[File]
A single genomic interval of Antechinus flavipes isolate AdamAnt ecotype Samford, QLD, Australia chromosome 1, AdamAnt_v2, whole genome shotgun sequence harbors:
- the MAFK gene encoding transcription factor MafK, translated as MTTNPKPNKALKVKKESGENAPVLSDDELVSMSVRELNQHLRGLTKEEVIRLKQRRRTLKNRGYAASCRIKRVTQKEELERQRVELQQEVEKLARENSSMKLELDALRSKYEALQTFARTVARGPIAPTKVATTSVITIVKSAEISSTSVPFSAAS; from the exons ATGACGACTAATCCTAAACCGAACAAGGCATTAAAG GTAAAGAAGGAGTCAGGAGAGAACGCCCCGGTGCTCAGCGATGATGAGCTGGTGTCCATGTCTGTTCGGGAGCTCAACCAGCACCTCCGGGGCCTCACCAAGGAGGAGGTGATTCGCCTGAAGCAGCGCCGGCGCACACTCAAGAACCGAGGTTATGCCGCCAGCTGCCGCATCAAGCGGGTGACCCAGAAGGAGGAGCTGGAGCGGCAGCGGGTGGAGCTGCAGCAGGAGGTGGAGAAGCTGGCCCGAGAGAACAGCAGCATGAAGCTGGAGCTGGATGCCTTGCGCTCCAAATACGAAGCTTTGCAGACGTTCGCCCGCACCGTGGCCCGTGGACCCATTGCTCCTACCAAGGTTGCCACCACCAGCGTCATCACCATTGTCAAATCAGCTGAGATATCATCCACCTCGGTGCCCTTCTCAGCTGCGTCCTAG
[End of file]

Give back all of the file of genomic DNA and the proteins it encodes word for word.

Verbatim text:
A single genomic interval of Antechinus flavipes isolate AdamAnt ecotype Samford, QLD, Australia chromosome 1, AdamAnt_v2, whole genome shotgun sequence harbors:
- the MAFK gene encoding transcription factor MafK, translated as MTTNPKPNKALKVKKESGENAPVLSDDELVSMSVRELNQHLRGLTKEEVIRLKQRRRTLKNRGYAASCRIKRVTQKEELERQRVELQQEVEKLARENSSMKLELDALRSKYEALQTFARTVARGPIAPTKVATTSVITIVKSAEISSTSVPFSAAS; from the exons ATGACGACTAATCCTAAACCGAACAAGGCATTAAAG GTAAAGAAGGAGTCAGGAGAGAACGCCCCGGTGCTCAGCGATGATGAGCTGGTGTCCATGTCTGTTCGGGAGCTCAACCAGCACCTCCGGGGCCTCACCAAGGAGGAGGTGATTCGCCTGAAGCAGCGCCGGCGCACACTCAAGAACCGAGGTTATGCCGCCAGCTGCCGCATCAAGCGGGTGACCCAGAAGGAGGAGCTGGAGCGGCAGCGGGTGGAGCTGCAGCAGGAGGTGGAGAAGCTGGCCCGAGAGAACAGCAGCATGAAGCTGGAGCTGGATGCCTTGCGCTCCAAATACGAAGCTTTGCAGACGTTCGCCCGCACCGTGGCCCGTGGACCCATTGCTCCTACCAAGGTTGCCACCACCAGCGTCATCACCATTGTCAAATCAGCTGAGATATCATCCACCTCGGTGCCCTTCTCAGCTGCGTCCTAG